Dim bulbs

Recently I bought a lamp for my office at home.  It’s a pretty neat contraption, with a moveable “arm” I can turn this way or that for extra light.

While I was at the lamp store eyeing my future purchase, the owner approached me.  He is an immigrant who speaks English with an accent, and a typical small businessman in every way:  keenly interested in his customers, mindful of details, knowledgeable about the wacky world of lamps.

“It’s 180 watts,” he said, pointing at the object of my desire.

I nodded, smiling.  He seemed unhappy about something.

“It used to be 360 watts,” he went on.  “In fact, you can still screw on a 360-watt bulb, but it won’t work.”

I asked whether the bulb would burn out.

His eyes flashed.  “No, it turns off,” he said, and the intensity of scorn in his voice is impossible for me to convey.  “It turns itself off.  Look at this –“ he pointed to a strange-looking rectangular device attached to the electric cord – “every lamp must have one of these.  By law.  You know what it does?”  I shook my head.  “You put in a 360-watt bulb, it turns the lamp off.  So, lamp costs more – you get less choice.”

I was in fact astounded by the minuteness of this regulation, but decided to treat it as a joke:  “Well, I guess the people who mandated this are a whole lot smarter than we are…”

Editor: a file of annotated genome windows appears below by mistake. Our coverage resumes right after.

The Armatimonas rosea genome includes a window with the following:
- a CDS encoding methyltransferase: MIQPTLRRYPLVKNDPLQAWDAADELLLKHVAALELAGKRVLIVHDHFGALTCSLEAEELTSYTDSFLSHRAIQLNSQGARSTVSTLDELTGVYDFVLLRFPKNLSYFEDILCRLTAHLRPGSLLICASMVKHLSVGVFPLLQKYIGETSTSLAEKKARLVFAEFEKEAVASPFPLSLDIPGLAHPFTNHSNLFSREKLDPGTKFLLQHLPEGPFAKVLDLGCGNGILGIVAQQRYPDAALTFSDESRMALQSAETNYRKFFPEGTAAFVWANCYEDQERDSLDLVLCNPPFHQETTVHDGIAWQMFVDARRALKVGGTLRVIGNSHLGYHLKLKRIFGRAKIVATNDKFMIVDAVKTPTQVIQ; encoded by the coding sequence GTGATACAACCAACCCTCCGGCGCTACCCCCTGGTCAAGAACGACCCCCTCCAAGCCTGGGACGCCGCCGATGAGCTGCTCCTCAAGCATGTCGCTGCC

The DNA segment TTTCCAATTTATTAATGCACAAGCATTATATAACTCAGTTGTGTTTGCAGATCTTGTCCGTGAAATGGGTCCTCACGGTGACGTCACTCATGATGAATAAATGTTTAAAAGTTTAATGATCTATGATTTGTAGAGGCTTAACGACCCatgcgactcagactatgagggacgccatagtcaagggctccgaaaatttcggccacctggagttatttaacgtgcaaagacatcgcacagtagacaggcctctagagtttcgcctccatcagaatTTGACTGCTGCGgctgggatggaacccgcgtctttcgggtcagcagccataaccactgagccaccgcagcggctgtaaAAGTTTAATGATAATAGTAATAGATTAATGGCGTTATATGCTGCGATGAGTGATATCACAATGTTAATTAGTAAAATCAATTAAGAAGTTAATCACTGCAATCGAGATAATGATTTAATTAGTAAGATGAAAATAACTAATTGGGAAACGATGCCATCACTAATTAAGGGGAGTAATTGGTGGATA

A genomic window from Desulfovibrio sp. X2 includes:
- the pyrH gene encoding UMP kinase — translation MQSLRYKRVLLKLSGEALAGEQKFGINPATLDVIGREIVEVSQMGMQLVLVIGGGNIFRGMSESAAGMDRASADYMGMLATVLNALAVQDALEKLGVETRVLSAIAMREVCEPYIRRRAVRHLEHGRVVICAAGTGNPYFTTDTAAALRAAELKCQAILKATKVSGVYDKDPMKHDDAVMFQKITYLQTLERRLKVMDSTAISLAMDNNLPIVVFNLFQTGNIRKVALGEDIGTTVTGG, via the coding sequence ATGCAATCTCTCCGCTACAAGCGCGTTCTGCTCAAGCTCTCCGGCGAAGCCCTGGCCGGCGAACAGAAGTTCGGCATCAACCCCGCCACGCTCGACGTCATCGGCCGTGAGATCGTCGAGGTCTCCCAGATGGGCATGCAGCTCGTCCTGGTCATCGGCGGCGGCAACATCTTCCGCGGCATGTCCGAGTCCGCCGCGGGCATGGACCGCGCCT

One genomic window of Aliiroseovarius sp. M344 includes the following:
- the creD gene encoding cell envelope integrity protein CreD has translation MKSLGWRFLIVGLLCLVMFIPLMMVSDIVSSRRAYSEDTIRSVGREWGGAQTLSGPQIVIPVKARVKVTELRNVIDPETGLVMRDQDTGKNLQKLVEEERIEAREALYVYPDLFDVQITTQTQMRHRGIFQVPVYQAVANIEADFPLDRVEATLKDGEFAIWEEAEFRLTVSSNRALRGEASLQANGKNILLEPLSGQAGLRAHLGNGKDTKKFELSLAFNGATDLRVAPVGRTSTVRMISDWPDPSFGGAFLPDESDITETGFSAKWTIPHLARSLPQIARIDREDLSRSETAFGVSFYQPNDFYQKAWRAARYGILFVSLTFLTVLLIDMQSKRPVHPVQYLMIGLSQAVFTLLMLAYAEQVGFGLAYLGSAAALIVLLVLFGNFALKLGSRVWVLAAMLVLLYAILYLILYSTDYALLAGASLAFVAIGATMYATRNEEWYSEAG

He looked at me as if I were crazy.  “You kidding?  They want us to use less electricity.  You  know what happens? People buy more lamps!

Community life is complex to the edge of chaos.  The subjective needs of a single person are beyond the power of the cleverest algorithm to describe.  I walked away with my lamp, wondering how many additional attempts by highly-educated, well-meaning regulators are having the opposite effect of what was intended.

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8 Responses to Dim bulbs

  1. Adam says:

    This is the second story in this vein that I’ve seen this week.

    Here’s the first.

  2. Brutus says:

    I get that you heap scorn on pointed-haired bureaucrats because the costly regulations they create are so obvious to circumvent. But what about the folks who do the circumvention, the ones who simply buy more lamps? Don’t they deserve their share of scorn?